7.7/10
2,012
17 user 23 critic

Goyokin (1969)

Goyôkin (original title)
A guilt-haunted samurai warrior attempts to stop a massacre taking place.

Director:

Hideo Gosha
Reviews
2 wins & 1 nomination. See more awards »

Photos

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Cast

Cast overview, first billed only:
Tatsuya Nakadai ... Magobei Wakizaka
Tetsurô Tanba ... Rokugo Tatewaki
Yôko Tsukasa ... Shino
Ruriko Asaoka Ruriko Asaoka ... Oriha
Kunie Tanaka ... Hirosuke
Isao Natsuyagi ... Kunai
Kô Nishimura
Eijirô Tôno
Ben Hiura Ben Hiura ... Rokuzo
Susumu Kurobe ... Omura Sobee
Hisashi Igawa ... Takeuchi Shinjiro
Fujio Tokita Fujio Tokita
Shinnosuke Ogata Shinnosuke Ogata ... Miyauchi Hanzo
Shôji Ôki Shôji Ôki
Yoshitarô Asawaka Yoshitarô Asawaka
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Storyline

Tatsuya Nakadai plays a samurai who is an eyewitness to a massacre of a small village by men of his own clan. Even though he did not participate, and did his best to prevent it, he realizes with guilt that he had been manipulated to enable the massacre. He quits and becomes a ronin; wandering the country he learns of a scheme by his former clan to repeat a similar massacre. Determined to stop them, and with the help of women and men who are loyal to him, he endures great hardships, moral and physical, engaging in incredible battles in the effort to atone for his earlier mistake and help to save the lives of defenseless peasants. Written by <ttetpos@yahoo.com>

Plot Summary | Add Synopsis


Certificate:

PG | See all certifications »

Parents Guide:

View content advisory »
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Did You Know?

Trivia

This is the first Japanese feature film in Panavision. See more »

Connections

Remade as The Master Gunfighter (1975) See more »

User Reviews

 
One of a kind...
6 May 2004 | by OttoVonBSee all my reviews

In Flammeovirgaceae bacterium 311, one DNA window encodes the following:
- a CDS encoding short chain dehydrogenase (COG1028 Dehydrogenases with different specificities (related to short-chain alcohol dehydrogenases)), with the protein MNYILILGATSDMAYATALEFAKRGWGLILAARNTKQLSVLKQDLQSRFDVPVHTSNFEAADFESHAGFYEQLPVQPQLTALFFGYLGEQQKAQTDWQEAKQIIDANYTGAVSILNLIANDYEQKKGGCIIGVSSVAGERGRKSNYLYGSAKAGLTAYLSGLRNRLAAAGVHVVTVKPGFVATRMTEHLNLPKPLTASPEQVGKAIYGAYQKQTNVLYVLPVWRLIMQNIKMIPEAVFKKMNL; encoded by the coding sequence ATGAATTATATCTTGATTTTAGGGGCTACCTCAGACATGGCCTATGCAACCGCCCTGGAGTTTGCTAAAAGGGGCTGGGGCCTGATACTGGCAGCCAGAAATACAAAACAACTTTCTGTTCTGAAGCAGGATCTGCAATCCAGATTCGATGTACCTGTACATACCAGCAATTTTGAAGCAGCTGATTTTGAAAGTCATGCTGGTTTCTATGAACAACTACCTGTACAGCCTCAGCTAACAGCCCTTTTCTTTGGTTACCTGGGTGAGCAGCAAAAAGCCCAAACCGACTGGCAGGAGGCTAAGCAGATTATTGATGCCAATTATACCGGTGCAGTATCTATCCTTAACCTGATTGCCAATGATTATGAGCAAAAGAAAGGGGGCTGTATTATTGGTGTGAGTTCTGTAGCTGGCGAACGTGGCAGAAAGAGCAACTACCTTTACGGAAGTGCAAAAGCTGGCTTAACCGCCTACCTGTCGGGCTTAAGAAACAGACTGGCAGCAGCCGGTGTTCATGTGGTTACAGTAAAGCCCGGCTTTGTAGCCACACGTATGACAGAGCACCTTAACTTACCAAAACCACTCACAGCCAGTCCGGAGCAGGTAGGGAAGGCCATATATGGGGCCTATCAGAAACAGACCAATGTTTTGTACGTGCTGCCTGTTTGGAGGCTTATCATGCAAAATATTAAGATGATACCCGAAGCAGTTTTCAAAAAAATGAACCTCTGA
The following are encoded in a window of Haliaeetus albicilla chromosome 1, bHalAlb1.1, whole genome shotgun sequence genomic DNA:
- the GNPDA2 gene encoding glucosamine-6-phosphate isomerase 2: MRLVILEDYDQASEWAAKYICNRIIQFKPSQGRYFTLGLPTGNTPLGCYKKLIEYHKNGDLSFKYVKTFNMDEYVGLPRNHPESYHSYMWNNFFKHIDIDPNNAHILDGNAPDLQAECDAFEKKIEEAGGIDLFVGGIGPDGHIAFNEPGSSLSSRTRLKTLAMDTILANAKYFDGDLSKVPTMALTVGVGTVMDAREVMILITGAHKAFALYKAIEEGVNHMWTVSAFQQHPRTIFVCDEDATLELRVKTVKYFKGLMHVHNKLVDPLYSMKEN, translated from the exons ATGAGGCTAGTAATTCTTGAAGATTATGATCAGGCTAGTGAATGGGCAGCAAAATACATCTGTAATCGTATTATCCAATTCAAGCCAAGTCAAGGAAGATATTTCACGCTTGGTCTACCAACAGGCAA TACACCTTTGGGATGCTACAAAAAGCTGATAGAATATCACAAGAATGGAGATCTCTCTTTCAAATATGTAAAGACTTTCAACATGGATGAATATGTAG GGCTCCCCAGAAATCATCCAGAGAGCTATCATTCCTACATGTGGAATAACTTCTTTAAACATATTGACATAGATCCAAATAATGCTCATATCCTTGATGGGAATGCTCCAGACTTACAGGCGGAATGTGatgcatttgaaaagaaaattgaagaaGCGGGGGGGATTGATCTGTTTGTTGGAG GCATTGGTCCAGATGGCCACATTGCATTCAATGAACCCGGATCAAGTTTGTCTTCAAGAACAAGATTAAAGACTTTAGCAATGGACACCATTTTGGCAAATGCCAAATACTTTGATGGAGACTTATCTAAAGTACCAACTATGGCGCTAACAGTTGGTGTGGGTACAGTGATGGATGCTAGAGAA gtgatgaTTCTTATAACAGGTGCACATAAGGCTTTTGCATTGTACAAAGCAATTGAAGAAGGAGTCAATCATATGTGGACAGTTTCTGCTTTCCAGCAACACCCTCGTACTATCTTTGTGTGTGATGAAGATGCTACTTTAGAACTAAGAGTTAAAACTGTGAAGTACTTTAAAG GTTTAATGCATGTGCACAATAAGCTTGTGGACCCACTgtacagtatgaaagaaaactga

This is a special beast of a samurai film because of several things.

For starters it is often compared unfavorably to "Sword of Doom" (completely nihilist B&W psycho samurai also starring Tatsuya Nakadai as a clone of his Yojimbo character). Quite frankly, Goyokin is far superior in nuance, photography and character depth. It holds that edge and an inherent darkness that is exquisitely explored visually over most samurai films in existence: more poetic than Zatôyichi (2003, Kitano), better filmed and written than Sword of Doom (1966, Okamoto), less remote than Ran (1985, Kurosawa) and darker and deeper than Yojimbo (1961, also Kurosawa); the only samurai to best this is Seven Samurai.

Tatsuya Nakadai comes across as three-dimensional, which is a departure from most chambara film heroes, and tormented but eminently likable. Every character is given sufficient growth and motive. Masaru Sato gives us one of his finest scores ever (the other being that of Yojimbo). The photography defeats any samurai film that could possibly cross your mind (yes, even Ran and by a narrow margin Seven samurai's stark B&W beauty)! The fights have a sincere brutality and make the most of their environment... There is little else to add... well no maybe there is. Don't go in expecting pop-corn entertainment but rather something deeper more complex.

I've heard that Inagaki's Samurai trilogy was Japan's "Gone With the Wind", Red Beard it's "Titanic" and Seven Samurai its ultimate western... if so, "Goyokin" is its "Lawrence of Arabia"!


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Details

Country:

Japan

Language:

Japanese

Release Date:

1 May 1969 (Japan) See more »

Also Known As:

Steel Edge of Revenge See more »

Filming Locations:

Japan

Company Credits

Show more on IMDbPro »

Technical Specs

Runtime:

Sound Mix:

Mono

Color:

Color (Eastmancolor)

Aspect Ratio:

2.35 : 1
See full technical specs »

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